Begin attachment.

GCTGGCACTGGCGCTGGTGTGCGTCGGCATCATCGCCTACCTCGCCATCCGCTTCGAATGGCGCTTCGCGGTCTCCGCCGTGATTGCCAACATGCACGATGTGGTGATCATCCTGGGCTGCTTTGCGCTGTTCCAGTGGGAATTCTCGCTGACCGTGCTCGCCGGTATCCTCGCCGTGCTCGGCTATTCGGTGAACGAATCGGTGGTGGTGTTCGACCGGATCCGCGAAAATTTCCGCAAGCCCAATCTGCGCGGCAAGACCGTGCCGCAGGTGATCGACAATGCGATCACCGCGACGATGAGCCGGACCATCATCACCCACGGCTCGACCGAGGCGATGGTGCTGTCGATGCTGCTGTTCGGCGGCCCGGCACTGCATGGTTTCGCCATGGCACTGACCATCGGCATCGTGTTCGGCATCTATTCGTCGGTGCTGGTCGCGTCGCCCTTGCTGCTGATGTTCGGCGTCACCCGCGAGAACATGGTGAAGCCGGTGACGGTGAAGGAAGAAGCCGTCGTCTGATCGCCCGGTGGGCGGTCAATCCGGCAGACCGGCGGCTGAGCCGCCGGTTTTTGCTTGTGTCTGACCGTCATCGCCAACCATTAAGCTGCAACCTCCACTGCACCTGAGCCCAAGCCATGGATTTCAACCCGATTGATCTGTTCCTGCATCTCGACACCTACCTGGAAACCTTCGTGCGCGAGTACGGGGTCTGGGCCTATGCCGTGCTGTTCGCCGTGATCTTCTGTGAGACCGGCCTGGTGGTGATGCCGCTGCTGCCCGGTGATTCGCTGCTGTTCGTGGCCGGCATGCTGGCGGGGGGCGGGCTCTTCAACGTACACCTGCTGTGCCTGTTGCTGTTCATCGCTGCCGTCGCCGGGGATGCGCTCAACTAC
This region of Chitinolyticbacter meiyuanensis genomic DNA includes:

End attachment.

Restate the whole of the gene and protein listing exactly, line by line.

GCTGGCACTGGCGCTGGTGTGCGTCGGCATCATCGCCTACCTCGCCATCCGCTTCGAATGGCGCTTCGCGGTCTCCGCCGTGATTGCCAACATGCACGATGTGGTGATCATCCTGGGCTGCTTTGCGCTGTTCCAGTGGGAATTCTCGCTGACCGTGCTCGCCGGTATCCTCGCCGTGCTCGGCTATTCGGTGAACGAATCGGTGGTGGTGTTCGACCGGATCCGCGAAAATTTCCGCAAGCCCAATCTGCGCGGCAAGACCGTGCCGCAGGTGATCGACAATGCGATCACCGCGACGATGAGCCGGACCATCATCACCCACGGCTCGACCGAGGCGATGGTGCTGTCGATGCTGCTGTTCGGCGGCCCGGCACTGCATGGTTTCGCCATGGCACTGACCATCGGCATCGTGTTCGGCATCTATTCGTCGGTGCTGGTCGCGTCGCCCTTGCTGCTGATGTTCGGCGTCACCCGCGAGAACATGGTGAAGCCGGTGACGGTGAAGGAAGAAGCCGTCGTCTGATCGCCCGGTGGGCGGTCAATCCGGCAGACCGGCGGCTGAGCCGCCGGTTTTTGCTTGTGTCTGACCGTCATCGCCAACCATTAAGCTGCAACCTCCACTGCACCTGAGCCCAAGCCATGGATTTCAACCCGATTGATCTGTTCCTGCATCTCGACACCTACCTGGAAACCTTCGTGCGCGAGTACGGGGTCTGGGCCTATGCCGTGCTGTTCGCCGTGATCTTCTGTGAGACCGGCCTGGTGGTGATGCCGCTGCTGCCCGGTGATTCGCTGCTGTTCGTGGCCGGCATGCTGGCGGGGGGCGGGCTCTTCAACGTACACCTGCTGTGCCTGTTGCTGTTCATCGCTGCCGTCGCCGGGGATGCGCTCAACTAC
This region of Chitinolyticbacter meiyuanensis genomic DNA includes: